International Business Machines (IBM) posted mixed first-quarter results after the close Tuesday. Though the firm showed material bottom-line expansion, the firm's top-line growth was relatively modest and its services backlog fell before adjusting for a favorable impact from currency. We are sticking with our fair value estimate for the company.
Revenue was essentially flat from the same period a year ago as software, services and a doubling of cloud-based revenue helped offset a stiff decline in hardware sales. We were pleased to see the strength in software revenue (up 5%), but we're slightly disappointed by the company's services business, where revenue edged up just 1%, and services backlog declined 2% before adjusting for currency. We'll be keeping this important "yellow flag" data point on the top of our minds as we navigate through first-quarter earnings season. So far, however, we've been very impressed from the performance (and earnings beats) of some of the bellwethers reporting thus far: JPMorgan (JPM), Coca-Cola (KO), and Alcoa (AA), just to name a few. This supports our view on earnings outlined in the recent edition of our newsletter.
Revenue from IBM's hardware division was the biggest drag on quarterly performance, falling 7% from the same period a year ago. Sales from 'System z' mainframe server products fell 25% compared with the year-ago quarter, and ancillary revenue (system storage, retail store solutions, and microelectronics OEM) also left something to be desired. We don't expect a snapback in the segment at least for a few quarters, as the company will continue to lap strong performance from the previous year (as it did this quarter).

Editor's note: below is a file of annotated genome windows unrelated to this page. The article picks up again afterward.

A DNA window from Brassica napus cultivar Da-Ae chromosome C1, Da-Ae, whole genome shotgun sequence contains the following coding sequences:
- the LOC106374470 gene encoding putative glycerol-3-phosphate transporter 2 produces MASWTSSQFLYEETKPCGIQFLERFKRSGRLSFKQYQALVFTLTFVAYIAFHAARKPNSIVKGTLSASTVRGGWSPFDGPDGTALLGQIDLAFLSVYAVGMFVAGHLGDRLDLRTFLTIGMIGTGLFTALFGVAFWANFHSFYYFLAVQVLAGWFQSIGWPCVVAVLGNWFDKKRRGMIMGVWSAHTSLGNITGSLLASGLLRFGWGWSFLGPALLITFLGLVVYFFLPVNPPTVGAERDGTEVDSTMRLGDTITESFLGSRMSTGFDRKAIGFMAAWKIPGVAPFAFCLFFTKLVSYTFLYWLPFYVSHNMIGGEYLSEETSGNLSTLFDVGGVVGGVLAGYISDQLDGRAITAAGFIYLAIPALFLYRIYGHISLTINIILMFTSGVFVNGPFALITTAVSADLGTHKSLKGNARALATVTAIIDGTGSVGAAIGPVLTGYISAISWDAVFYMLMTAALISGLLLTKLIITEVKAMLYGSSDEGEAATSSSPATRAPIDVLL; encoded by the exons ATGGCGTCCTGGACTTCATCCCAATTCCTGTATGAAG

The bottomline performance was better, but not great. Operating (non-GAAP) earnings per share advanced 15%, to $2.78 per share (consensus was at $2.65 per share). But share buybacks materially bolstered the 9% jump in quarterly operating (non-GAAP) net income, which itself was helped by a lower tax rate. Though earnings growth in the period wasn't of pristine quality due to the lower tax rate and share buybacks, the company pulled in an impressive $1.9 billion in free cash flow, up from $1.1 billion in the year-ago period. And while we're big fans of the company's dividend coverage with cash flow, its annual yield, however, is still a bit too low to get us excited.
Looking ahead, IBM increased its full-year 2012 operating (non-GAAP) diluted earnings-per-share outlook to be at least $15 per share (from $14.85 previously). We think the company will be able to hit that forecast.